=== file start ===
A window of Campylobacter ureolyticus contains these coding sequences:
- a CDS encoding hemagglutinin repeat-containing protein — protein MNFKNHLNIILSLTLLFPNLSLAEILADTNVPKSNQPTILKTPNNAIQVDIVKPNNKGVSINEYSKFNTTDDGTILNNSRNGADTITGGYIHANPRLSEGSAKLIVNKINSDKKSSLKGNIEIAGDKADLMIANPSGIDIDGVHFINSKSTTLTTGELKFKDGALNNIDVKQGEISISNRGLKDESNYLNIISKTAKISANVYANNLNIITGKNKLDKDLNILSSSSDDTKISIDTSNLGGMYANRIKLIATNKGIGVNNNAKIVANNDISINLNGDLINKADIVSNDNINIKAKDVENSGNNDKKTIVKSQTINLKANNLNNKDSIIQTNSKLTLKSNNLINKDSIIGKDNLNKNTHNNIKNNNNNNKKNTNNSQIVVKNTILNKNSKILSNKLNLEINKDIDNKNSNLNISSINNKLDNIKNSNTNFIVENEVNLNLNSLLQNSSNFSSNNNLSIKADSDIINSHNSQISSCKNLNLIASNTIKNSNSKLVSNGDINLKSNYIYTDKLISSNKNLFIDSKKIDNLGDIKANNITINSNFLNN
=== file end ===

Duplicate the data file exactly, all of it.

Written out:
A window of Campylobacter ureolyticus contains these coding sequences:
- a CDS encoding hemagglutinin repeat-containing protein — protein MNFKNHLNIILSLTLLFPNLSLAEILADTNVPKSNQPTILKTPNNAIQVDIVKPNNKGVSINEYSKFNTTDDGTILNNSRNGADTITGGYIHANPRLSEGSAKLIVNKINSDKKSSLKGNIEIAGDKADLMIANPSGIDIDGVHFINSKSTTLTTGELKFKDGALNNIDVKQGEISISNRGLKDESNYLNIISKTAKISANVYANNLNIITGKNKLDKDLNILSSSSDDTKISIDTSNLGGMYANRIKLIATNKGIGVNNNAKIVANNDISINLNGDLINKADIVSNDNINIKAKDVENSGNNDKKTIVKSQTINLKANNLNNKDSIIQTNSKLTLKSNNLINKDSIIGKDNLNKNTHNNIKNNNNNNKKNTNNSQIVVKNTILNKNSKILSNKLNLEINKDIDNKNSNLNISSINNKLDNIKNSNTNFIVENEVNLNLNSLLQNSSNFSSNNNLSIKADSDIINSHNSQISSCKNLNLIASNTIKNSNSKLVSNGDINLKSNYIYTDKLISSNKNLFIDSKKIDNLGDIKANNITINSNFLNN